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Calamities Are God’s Warnings
Speaking after the imagery of his vocation, Amos the herdsman compares the rich and powerful of Samaria, who were living in luxury and wantonness, to the kine of Bashan, a breed of cattle notorious for strength and stubbornness. They broke through hedges, threw down fences, trespassed on neighboring pastures, and gored lesser cattle. The judges and magistrates were in cruel collusion with the masters who oppressed the serfs, and were willing to condone breaches of the law for drink. Sacrifices and tithes were rigorously maintained, but the entire religious system was rotten.
Already heavy judgment had fallen upon the degenerate people. There had been famine, the intermission of the rainy seasons, blasting and mildew, pestilence and murrain-but all in vain. That God was behind these phenomena was obvious from the fact that rain showers had fallen in one place and not in another. There had been a method in God’s dealings that indicated a personal agency. The worst cities had suffered the most. But the people had refused to lay it to heart. Note the sorrowful refrain- yet have ye not returned unto me, saith the Lord . It may be that some reader of these lines may find herein a clue to the mysterious succession of strokes that have befallen himself and his household.
“Prepare to Meet Thy God”
Amos 4:12-13 ; Amos 5:1-15
Worse judgments than those mentioned in the previous verses were in store but before they are inflicted, the entire nation is summoned to the divine bar. Whether we choose or not, “we must all appear before the judgment seat of God.” Prepare, my soul, to meet Him! Note the sublimity of that last verse of Amos 4:1-13 . How great is God, who made the mountains! How mysterious, who made the wind! How sublime, who calls to the dawn! How mighty, to whom mountains and peaks are stepping-stones!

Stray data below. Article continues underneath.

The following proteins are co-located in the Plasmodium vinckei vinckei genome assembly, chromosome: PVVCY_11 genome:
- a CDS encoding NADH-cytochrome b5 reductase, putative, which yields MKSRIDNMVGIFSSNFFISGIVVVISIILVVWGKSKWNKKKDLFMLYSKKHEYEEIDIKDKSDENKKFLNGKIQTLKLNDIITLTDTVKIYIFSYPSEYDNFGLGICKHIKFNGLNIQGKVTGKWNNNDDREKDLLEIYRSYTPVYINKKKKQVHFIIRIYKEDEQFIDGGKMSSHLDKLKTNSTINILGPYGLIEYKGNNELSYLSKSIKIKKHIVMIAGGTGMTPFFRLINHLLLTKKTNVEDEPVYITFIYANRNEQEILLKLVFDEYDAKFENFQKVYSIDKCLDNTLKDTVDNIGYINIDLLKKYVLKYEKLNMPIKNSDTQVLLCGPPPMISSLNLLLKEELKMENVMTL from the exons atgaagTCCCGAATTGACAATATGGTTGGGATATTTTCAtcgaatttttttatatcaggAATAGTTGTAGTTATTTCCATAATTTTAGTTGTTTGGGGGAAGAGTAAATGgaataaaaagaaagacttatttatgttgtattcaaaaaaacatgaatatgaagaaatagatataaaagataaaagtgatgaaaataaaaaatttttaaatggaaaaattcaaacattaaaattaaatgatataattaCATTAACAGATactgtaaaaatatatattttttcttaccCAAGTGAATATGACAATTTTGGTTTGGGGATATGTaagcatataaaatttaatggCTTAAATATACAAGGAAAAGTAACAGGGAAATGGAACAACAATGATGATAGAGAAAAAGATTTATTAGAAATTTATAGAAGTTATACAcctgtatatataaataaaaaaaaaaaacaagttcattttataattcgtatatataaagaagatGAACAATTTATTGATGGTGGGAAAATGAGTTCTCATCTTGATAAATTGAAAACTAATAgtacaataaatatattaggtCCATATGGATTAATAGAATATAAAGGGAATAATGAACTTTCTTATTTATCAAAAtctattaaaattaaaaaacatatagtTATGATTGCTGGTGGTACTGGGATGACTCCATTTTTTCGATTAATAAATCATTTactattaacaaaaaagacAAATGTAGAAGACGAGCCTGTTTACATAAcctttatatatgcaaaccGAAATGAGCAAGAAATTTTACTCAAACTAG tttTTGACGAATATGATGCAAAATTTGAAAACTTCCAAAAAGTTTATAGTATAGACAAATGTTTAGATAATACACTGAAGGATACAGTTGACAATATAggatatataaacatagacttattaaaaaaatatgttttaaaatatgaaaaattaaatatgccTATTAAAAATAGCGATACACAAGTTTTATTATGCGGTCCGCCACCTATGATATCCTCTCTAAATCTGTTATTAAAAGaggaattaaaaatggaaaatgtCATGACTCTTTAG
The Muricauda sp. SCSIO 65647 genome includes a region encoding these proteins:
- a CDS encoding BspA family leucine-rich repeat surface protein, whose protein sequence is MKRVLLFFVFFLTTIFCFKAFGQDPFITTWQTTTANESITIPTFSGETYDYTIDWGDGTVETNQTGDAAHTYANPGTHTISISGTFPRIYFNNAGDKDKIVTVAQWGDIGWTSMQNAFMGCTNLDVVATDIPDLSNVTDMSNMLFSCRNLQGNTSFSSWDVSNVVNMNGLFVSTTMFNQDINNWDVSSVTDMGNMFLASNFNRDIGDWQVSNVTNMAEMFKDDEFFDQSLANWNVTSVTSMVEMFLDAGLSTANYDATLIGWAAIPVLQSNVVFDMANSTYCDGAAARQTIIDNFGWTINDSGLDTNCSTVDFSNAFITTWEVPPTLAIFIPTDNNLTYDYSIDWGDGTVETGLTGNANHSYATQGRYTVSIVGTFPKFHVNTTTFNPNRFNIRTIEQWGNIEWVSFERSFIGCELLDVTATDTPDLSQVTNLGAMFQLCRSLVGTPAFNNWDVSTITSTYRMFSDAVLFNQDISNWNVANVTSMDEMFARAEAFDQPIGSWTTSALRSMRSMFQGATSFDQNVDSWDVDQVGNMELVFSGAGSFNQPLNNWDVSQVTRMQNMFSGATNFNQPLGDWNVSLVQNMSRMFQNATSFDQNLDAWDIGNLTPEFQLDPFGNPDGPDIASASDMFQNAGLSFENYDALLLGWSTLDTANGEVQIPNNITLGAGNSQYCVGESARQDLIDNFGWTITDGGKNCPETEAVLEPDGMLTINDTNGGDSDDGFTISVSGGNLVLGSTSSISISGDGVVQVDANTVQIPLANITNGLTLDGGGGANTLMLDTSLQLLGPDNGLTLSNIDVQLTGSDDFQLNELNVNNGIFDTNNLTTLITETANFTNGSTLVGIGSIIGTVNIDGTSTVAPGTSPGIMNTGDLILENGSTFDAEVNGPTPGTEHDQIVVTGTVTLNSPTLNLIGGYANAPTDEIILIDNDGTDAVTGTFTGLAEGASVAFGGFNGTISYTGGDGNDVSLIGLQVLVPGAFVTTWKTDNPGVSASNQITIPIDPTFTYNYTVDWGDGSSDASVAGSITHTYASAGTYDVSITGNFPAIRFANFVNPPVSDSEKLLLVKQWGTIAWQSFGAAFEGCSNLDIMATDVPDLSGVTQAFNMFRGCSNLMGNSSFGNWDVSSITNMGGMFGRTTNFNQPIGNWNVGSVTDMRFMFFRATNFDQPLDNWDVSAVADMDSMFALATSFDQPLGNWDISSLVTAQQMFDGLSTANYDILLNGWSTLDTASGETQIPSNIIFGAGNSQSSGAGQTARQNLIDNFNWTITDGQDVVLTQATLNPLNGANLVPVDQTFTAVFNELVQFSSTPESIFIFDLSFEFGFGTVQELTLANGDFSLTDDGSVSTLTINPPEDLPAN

But great and holy though God is, we are invited to seek Him. He desires to bless, but He must be sought. Were we more diligent in seeking, as the miner for gold, or the scientific man for nature’s secrets, we should be marvelously repaid. “Eye hath not seen,” etc. Amos speaks as nature’s child. Often as he had tended his flocks, he had watched the Pleiades with their gentle radiance, and Orion, the herald of storm. He had listened to God calling across the waters, and had drawn life from Him. “Seek and live! ” O soul, what a God is thine! Thy springs and storms await His word of command. He can turn thy darkness into the morning. Be of good cheer!
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Meyer, Frederick Brotherton. "Commentary on Amos 4". "F. B. Meyer's 'Through the Bible' Commentary". https://studylight.org/
the Second Week of Advent